Millions of miles are driven, billions of dollars are spent and thousands of hours are devoted to collecting data on which self-driving systems can be trained and vetted.
Much of it is wasted. Enormous efforts are expended to gather and store petabytes of data, but many industry experts lament that this information is banished to hard-to-search repositories where it's often never unearthed.
Elektrobit, a German supplier of embedded and connected software, has sought to provide an antidote. The company, a subsidiary of Continental, has developed a platform intended to ensure that developers of driver-assist and self-driving systems can better organize and access these data troves.
The company's EB Assist Test Lab, which was showcased Monday in Los Angeles, could help system engineers shrink development cycles and reduce the number of miles companies drive to gather data and validate their systems.
"As an industry, we've done this the wrong way twice so far," said Stephanie Hollyer, head of validation software engineering at Elektrobit. "The first way is they say, 'I need to go find a very particular scenario on the road,' and that can take weeks. The second is they have storage rooms full of data, and they don't know how to search it."
The company touts the EB Assist Test Lab as a first-of-its-kind tool, and it provides some novel advances. It encompasses the entire testing cycle, from data gathering during on-road testing or in simulation, to annotation and processing through data analysis.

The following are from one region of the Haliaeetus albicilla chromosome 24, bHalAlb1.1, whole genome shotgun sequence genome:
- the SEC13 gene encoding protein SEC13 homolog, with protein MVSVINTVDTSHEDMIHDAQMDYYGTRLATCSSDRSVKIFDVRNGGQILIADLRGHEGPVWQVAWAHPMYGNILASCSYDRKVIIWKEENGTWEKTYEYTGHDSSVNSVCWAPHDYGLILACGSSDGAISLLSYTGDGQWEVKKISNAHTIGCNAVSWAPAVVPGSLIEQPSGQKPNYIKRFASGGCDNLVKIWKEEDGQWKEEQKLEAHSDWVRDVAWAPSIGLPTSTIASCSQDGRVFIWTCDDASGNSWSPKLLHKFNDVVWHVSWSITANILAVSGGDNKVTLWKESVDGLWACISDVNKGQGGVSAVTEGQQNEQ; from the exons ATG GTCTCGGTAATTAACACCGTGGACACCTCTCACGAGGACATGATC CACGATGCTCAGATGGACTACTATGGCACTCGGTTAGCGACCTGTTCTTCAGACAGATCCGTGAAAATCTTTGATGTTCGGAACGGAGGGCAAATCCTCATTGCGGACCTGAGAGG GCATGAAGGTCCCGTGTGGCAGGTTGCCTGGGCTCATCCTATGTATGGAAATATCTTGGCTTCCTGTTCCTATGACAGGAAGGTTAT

Driving-scene data can be generated in real and simulated test drives. The tool allows for the import of data and scenarios from third parties. It can collect not only raw sensor data, but any data that travels along the Controller Area Network bus in vehicles.
This data can be unwieldy. For example, camera data alone can be collected at a rate of two gigabytes per second. Size and complexity is only expected to grow for both driver-assist and self-driving functions. A recent report from global consulting firm McKinsey said validation and verification of software will account for 29 percent of a total automotive software market expected to be valued at $24 billion by 2030.
At times, it might have felt like it would take a decade to get all the data from a car and shaped into coherent fashion.
"A year ago, I'd have a petabyte, go get a cup of coffee and wait three weeks," Hollyer said. "Now, you can have everything in a matter of minutes in the cloud, and anyone can search it."
It would be easy to assume, in an age of artificial intelligence, problems with finding stored data would be relics from the past. But in an industry spending billions to put self-driving technology on the road, these data blind spots and workflow complexities remain an everyday hindrance.
Since the Elektrobit technology enables access and offers searchability, companies can better use data they've collected, annotated and stored. That potentially reduces the need for dozens — or in a handful of cases, hundreds — of cars needing to roam roads in hopes of stumbling across interesting or edge-case scenarios.
Instead, development teams can focus their time on finding specific conditions. And they can use the EB Assist Test Lab to benchmark the performance of components and compare the quality of data they get from various sensors in real-world conditions.
"We've worked closely with our customers to identify the pain points in the current test process, and build, from the ground up, a new type of product that addresses every need in the validation and verification workflow," said Martin Schleicher, executive vice president of business management for Elektrobit.